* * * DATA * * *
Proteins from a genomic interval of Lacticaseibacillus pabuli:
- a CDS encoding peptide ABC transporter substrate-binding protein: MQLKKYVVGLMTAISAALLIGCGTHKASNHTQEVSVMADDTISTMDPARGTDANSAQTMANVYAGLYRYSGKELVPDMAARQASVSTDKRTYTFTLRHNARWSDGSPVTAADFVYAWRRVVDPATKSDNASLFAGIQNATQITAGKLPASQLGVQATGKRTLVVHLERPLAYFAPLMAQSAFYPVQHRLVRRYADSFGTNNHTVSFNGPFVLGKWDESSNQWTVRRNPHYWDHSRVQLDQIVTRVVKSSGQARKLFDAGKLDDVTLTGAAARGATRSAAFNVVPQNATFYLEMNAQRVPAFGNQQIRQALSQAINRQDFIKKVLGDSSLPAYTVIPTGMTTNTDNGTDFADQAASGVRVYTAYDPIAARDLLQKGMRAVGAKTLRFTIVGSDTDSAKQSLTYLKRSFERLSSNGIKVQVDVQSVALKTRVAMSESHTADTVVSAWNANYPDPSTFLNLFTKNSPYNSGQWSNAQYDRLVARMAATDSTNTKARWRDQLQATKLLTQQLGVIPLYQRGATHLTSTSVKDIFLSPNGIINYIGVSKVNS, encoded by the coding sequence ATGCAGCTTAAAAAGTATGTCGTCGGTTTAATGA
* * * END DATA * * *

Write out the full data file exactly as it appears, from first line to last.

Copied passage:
Proteins from a genomic interval of Lacticaseibacillus pabuli:
- a CDS encoding peptide ABC transporter substrate-binding protein: MQLKKYVVGLMTAISAALLIGCGTHKASNHTQEVSVMADDTISTMDPARGTDANSAQTMANVYAGLYRYSGKELVPDMAARQASVSTDKRTYTFTLRHNARWSDGSPVTAADFVYAWRRVVDPATKSDNASLFAGIQNATQITAGKLPASQLGVQATGKRTLVVHLERPLAYFAPLMAQSAFYPVQHRLVRRYADSFGTNNHTVSFNGPFVLGKWDESSNQWTVRRNPHYWDHSRVQLDQIVTRVVKSSGQARKLFDAGKLDDVTLTGAAARGATRSAAFNVVPQNATFYLEMNAQRVPAFGNQQIRQALSQAINRQDFIKKVLGDSSLPAYTVIPTGMTTNTDNGTDFADQAASGVRVYTAYDPIAARDLLQKGMRAVGAKTLRFTIVGSDTDSAKQSLTYLKRSFERLSSNGIKVQVDVQSVALKTRVAMSESHTADTVVSAWNANYPDPSTFLNLFTKNSPYNSGQWSNAQYDRLVARMAATDSTNTKARWRDQLQATKLLTQQLGVIPLYQRGATHLTSTSVKDIFLSPNGIINYIGVSKVNS, encoded by the coding sequence ATGCAGCTTAAAAAGTATGTCGTCGGTTTAATGA